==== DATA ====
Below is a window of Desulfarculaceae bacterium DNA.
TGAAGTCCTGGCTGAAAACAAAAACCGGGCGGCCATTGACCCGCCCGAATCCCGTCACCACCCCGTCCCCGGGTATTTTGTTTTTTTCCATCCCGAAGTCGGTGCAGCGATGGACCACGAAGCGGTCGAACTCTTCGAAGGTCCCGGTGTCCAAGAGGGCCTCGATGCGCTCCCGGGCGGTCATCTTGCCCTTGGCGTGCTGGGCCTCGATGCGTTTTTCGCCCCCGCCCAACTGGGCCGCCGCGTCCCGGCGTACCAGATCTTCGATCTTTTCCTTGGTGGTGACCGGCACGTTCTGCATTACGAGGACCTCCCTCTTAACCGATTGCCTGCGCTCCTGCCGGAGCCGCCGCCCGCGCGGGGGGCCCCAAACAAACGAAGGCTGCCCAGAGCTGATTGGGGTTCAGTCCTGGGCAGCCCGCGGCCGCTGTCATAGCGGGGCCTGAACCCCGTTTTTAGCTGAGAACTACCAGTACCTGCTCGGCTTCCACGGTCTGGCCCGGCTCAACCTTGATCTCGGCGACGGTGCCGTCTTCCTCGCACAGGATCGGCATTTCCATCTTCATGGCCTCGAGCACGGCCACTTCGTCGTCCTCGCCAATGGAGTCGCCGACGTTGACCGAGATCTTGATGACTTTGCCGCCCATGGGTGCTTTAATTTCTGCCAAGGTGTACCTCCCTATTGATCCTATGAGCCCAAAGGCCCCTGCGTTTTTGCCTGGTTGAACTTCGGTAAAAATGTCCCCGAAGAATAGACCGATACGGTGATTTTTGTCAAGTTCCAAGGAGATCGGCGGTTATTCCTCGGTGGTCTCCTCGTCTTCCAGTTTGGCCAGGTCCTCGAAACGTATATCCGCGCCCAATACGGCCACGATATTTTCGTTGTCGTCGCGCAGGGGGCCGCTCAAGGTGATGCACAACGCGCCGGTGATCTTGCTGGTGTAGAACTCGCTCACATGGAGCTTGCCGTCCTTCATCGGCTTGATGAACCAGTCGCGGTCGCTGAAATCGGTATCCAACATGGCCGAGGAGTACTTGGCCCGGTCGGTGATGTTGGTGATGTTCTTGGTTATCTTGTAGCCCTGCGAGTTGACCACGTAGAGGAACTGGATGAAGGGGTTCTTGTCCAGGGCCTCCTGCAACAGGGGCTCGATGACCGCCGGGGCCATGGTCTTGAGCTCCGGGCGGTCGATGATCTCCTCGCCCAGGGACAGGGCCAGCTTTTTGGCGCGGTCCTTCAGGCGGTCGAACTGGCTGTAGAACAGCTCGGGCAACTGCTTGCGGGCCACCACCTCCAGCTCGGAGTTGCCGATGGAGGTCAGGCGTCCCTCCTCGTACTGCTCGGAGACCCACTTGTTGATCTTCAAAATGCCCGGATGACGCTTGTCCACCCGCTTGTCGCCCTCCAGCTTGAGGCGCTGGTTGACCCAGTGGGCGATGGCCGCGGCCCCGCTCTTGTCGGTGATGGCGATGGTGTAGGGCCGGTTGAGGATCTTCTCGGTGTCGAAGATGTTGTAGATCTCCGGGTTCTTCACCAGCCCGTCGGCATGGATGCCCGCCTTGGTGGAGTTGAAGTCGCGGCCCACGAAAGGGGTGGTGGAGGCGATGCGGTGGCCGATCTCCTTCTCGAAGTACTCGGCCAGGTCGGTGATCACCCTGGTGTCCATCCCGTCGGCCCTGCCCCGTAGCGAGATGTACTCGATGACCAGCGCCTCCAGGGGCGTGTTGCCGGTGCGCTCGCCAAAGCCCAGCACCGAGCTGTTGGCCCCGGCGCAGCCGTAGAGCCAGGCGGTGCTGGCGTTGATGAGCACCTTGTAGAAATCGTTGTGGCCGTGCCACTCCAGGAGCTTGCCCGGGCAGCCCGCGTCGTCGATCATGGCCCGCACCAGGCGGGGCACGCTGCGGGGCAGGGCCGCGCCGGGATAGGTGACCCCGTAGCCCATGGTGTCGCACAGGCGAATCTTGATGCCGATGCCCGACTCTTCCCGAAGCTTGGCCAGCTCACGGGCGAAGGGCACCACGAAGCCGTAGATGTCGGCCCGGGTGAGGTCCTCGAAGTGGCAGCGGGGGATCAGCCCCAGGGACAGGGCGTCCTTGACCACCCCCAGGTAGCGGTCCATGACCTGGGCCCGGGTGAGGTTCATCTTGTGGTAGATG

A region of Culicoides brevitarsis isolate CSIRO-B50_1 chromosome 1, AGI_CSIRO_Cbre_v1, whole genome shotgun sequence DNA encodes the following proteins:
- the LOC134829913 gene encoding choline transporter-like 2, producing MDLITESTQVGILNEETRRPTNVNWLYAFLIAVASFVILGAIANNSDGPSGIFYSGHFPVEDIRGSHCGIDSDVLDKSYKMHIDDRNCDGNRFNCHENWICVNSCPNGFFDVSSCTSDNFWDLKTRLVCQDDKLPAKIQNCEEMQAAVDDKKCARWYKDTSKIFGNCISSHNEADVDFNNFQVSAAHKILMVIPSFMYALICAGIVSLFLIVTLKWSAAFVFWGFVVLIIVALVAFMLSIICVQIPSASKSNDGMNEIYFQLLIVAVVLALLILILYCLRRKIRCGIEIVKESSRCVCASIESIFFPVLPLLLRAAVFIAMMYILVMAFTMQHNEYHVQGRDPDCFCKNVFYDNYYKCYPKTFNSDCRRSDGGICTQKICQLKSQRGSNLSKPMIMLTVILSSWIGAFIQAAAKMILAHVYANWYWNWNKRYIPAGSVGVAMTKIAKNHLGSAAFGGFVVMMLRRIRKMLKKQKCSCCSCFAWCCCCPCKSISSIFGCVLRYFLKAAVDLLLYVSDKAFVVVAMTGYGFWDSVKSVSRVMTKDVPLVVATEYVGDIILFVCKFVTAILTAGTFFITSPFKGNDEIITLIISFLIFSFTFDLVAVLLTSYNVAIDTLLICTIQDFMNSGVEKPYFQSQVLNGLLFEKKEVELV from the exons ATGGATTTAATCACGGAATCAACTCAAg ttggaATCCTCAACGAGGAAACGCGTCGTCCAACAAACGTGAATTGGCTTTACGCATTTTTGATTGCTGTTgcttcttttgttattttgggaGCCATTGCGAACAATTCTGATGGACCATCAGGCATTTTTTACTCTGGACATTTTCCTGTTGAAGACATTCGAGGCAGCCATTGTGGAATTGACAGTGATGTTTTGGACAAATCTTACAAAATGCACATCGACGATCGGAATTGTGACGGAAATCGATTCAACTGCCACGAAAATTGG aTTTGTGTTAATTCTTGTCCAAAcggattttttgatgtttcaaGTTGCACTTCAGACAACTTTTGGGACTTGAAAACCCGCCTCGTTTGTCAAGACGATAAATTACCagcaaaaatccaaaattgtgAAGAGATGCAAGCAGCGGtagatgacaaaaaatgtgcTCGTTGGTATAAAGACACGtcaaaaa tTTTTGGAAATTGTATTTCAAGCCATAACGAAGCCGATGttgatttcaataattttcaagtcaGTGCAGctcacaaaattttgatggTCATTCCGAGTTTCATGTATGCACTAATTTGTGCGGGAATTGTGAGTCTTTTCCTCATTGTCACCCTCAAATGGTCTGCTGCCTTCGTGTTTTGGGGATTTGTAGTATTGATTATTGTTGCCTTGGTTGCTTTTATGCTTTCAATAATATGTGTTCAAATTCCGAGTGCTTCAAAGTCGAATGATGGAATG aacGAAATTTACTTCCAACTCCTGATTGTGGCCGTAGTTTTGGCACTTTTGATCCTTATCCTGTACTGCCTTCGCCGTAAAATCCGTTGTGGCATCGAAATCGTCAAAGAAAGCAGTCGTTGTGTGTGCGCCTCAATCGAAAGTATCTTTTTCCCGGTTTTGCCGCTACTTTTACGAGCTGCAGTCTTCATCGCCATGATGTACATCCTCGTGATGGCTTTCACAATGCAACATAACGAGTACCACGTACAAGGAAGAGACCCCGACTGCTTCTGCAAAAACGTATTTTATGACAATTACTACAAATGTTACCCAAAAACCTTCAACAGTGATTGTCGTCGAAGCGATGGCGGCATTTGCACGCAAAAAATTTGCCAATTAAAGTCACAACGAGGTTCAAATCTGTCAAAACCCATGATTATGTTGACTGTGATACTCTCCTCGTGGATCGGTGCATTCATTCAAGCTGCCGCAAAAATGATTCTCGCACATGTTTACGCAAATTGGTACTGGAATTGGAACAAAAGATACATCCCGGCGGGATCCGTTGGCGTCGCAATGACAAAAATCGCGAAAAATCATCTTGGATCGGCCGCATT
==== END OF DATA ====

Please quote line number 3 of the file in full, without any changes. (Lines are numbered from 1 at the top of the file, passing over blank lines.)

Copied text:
A region of Culicoides brevitarsis isolate CSIRO-B50_1 chromosome 1, AGI_CSIRO_Cbre_v1, whole genome shotgun sequence DNA encodes the following proteins: